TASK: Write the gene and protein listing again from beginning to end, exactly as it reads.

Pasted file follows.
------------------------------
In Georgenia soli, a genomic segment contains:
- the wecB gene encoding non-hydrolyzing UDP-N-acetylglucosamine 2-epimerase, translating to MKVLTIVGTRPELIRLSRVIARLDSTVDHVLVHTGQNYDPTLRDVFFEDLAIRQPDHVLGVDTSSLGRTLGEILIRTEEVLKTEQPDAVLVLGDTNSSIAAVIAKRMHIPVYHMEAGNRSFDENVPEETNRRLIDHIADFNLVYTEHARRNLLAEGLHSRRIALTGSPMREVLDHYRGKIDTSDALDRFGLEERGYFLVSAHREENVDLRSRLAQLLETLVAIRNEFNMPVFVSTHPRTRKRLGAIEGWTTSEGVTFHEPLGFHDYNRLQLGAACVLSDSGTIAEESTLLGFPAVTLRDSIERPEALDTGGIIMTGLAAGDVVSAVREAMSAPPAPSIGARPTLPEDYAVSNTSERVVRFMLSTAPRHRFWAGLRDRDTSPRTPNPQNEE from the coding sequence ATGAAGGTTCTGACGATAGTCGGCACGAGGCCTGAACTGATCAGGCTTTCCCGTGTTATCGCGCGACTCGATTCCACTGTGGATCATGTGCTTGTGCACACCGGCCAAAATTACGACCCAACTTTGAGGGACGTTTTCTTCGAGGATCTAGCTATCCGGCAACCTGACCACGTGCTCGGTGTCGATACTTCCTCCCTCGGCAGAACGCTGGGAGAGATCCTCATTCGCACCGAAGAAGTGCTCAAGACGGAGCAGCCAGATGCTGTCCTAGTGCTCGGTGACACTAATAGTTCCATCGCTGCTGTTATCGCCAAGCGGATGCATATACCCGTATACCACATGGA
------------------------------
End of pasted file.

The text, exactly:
In Georgenia soli, a genomic segment contains:
- the wecB gene encoding non-hydrolyzing UDP-N-acetylglucosamine 2-epimerase, translating to MKVLTIVGTRPELIRLSRVIARLDSTVDHVLVHTGQNYDPTLRDVFFEDLAIRQPDHVLGVDTSSLGRTLGEILIRTEEVLKTEQPDAVLVLGDTNSSIAAVIAKRMHIPVYHMEAGNRSFDENVPEETNRRLIDHIADFNLVYTEHARRNLLAEGLHSRRIALTGSPMREVLDHYRGKIDTSDALDRFGLEERGYFLVSAHREENVDLRSRLAQLLETLVAIRNEFNMPVFVSTHPRTRKRLGAIEGWTTSEGVTFHEPLGFHDYNRLQLGAACVLSDSGTIAEESTLLGFPAVTLRDSIERPEALDTGGIIMTGLAAGDVVSAVREAMSAPPAPSIGARPTLPEDYAVSNTSERVVRFMLSTAPRHRFWAGLRDRDTSPRTPNPQNEE from the coding sequence ATGAAGGTTCTGACGATAGTCGGCACGAGGCCTGAACTGATCAGGCTTTCCCGTGTTATCGCGCGACTCGATTCCACTGTGGATCATGTGCTTGTGCACACCGGCCAAAATTACGACCCAACTTTGAGGGACGTTTTCTTCGAGGATCTAGCTATCCGGCAACCTGACCACGTGCTCGGTGTCGATACTTCCTCCCTCGGCAGAACGCTGGGAGAGATCCTCATTCGCACCGAAGAAGTGCTCAAGACGGAGCAGCCAGATGCTGTCCTAGTGCTCGGTGACACTAATAGTTCCATCGCTGCTGTTATCGCCAAGCGGATGCATATACCCGTATACCACATGGA